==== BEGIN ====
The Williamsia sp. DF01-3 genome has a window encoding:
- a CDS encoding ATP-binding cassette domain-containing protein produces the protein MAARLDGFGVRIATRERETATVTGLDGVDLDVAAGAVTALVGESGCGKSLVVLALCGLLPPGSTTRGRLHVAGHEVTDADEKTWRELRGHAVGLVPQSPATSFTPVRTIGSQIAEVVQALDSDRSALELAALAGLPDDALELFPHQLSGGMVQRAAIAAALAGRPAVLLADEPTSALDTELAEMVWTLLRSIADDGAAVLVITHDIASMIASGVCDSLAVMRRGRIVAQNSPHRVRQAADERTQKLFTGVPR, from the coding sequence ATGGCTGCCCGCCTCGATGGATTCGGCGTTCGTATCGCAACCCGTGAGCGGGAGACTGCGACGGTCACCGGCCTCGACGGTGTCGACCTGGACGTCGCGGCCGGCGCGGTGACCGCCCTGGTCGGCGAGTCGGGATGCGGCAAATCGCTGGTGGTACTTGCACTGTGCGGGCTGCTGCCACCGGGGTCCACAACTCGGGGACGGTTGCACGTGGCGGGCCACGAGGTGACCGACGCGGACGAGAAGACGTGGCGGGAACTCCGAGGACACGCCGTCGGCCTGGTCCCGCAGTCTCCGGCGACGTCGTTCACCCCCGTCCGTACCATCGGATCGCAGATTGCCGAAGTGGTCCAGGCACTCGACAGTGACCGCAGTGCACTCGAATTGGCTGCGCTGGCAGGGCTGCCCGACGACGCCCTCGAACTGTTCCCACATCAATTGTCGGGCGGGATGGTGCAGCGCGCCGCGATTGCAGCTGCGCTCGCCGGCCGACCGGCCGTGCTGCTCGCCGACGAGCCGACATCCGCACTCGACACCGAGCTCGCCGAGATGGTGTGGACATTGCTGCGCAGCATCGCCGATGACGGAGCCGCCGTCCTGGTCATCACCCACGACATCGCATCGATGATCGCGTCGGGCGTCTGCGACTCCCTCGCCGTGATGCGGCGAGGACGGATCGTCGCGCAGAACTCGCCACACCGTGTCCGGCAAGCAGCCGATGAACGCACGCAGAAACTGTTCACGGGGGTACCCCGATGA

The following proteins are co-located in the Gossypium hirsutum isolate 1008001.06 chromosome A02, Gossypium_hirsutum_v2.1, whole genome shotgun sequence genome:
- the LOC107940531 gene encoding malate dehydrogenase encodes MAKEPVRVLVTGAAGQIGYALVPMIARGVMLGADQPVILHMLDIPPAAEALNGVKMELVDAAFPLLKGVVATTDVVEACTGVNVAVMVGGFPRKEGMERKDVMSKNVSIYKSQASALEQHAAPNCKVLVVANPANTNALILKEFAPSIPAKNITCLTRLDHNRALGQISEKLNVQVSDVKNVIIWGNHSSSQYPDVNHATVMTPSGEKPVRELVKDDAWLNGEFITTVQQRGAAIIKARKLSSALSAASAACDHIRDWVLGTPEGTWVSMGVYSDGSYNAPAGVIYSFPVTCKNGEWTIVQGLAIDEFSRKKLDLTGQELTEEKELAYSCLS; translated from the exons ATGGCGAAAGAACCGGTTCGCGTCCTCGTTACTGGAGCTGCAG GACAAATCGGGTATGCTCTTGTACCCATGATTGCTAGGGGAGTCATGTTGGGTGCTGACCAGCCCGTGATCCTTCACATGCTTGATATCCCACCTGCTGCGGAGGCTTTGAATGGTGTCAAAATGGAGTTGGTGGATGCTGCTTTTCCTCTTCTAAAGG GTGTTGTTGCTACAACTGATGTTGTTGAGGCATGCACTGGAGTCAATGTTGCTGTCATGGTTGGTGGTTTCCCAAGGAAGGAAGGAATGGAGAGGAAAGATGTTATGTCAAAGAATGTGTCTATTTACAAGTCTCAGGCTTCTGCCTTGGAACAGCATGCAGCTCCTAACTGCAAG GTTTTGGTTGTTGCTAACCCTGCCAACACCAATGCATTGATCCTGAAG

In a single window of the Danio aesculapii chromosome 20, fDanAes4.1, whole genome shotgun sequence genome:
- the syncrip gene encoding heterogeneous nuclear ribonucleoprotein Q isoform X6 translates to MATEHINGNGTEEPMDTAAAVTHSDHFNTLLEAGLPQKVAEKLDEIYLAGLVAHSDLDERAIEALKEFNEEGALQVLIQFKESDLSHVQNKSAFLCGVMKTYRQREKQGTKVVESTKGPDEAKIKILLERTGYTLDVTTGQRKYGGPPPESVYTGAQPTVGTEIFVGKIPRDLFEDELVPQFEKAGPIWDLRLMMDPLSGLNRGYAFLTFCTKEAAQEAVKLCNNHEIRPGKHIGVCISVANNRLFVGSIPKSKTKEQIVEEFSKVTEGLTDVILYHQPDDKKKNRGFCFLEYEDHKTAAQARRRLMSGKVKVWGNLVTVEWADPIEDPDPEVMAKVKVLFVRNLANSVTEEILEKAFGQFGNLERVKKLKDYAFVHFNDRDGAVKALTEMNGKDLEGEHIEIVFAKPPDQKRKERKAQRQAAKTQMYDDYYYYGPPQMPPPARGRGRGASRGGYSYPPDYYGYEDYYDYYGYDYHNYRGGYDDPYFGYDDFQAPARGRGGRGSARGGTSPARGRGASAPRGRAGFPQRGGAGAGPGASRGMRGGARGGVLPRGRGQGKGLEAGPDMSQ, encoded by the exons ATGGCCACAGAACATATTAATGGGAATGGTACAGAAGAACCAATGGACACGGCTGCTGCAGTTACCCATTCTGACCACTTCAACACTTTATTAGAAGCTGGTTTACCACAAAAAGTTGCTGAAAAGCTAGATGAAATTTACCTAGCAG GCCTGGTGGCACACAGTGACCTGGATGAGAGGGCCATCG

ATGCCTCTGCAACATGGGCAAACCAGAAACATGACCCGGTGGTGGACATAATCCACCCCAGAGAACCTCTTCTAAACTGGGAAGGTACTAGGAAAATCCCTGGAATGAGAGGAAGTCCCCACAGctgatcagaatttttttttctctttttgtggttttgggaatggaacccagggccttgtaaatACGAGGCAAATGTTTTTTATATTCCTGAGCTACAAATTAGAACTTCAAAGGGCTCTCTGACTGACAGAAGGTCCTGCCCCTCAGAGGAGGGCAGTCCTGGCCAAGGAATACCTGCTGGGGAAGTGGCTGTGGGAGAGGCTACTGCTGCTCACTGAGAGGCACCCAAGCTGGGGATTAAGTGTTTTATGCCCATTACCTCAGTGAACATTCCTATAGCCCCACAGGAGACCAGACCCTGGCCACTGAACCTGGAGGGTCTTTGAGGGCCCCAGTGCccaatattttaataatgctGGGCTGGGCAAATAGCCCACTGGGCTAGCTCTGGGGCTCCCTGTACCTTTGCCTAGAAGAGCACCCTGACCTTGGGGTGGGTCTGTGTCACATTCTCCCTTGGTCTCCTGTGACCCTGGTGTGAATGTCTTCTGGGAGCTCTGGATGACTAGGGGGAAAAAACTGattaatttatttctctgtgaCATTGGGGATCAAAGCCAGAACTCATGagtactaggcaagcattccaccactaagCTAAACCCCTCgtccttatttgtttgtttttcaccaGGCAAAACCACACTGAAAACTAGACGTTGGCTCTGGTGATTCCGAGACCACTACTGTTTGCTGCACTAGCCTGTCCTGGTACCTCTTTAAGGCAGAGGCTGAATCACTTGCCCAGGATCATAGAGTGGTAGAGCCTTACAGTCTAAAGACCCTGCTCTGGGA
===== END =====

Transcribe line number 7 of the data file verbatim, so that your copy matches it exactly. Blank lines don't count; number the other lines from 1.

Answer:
ATGCCTCTGCAACATGGGCAAACCAGAAACATGACCCGGTGGTGGACATAATCCACCCCAGAGAACCTCTTCTAAACTGGGAAGGTACTAGGAAAATCCCTGGAATGAGAGGAAGTCCCCACAGctgatcagaatttttttttctctttttgtggttttgggaatggaacccagggccttgtaaatACGAGGCAAATGTTTTTTATATTCCTGAGCTACAAATTAGAACTTCAAAGGGCTCTCTGACTGACAGAAGGTCCTGCCCCTCAGAGGAGGGCAGTCCTGGCCAAGGAATACCTGCTGGGGAAGTGGCTGTGGGAGAGGCTACTGCTGCTCACTGAGAGGCACCCAAGCTGGGGATTAAGTGTTTTATGCCCATTACCTCAGTGAACATTCCTATAGCCCCACAGGAGACCAGACCCTGGCCACTGAACCTGGAGGGTCTTTGAGGGCCCCAGTGCccaatattttaataatgctGGGCTGGGCAAATAGCCCACTGGGCTAGCTCTGGGGCTCCCTGTACCTTTGCCTAGAAGAGCACCCTGACCTTGGGGTGGGTCTGTGTCACATTCTCCCTTGGTCTCCTGTGACCCTGGTGTGAATGTCTTCTGGGAGCTCTGGATGACTAGGGGGAAAAAACTGattaatttatttctctgtgaCATTGGGGATCAAAGCCAGAACTCATGagtactaggcaagcattccaccactaagCTAAACCCCTCgtccttatttgtttgtttttcaccaGGCAAAACCACACTGAAAACTAGACGTTGGCTCTGGTGATTCCGAGACCACTACTGTTTGCTGCACTAGCCTGTCCTGGTACCTCTTTAAGGCAGAGGCTGAATCACTTGCCCAGGATCATAGAGTGGTAGAGCCTTACAGTCTAAAGACCCTGCTCTGGGA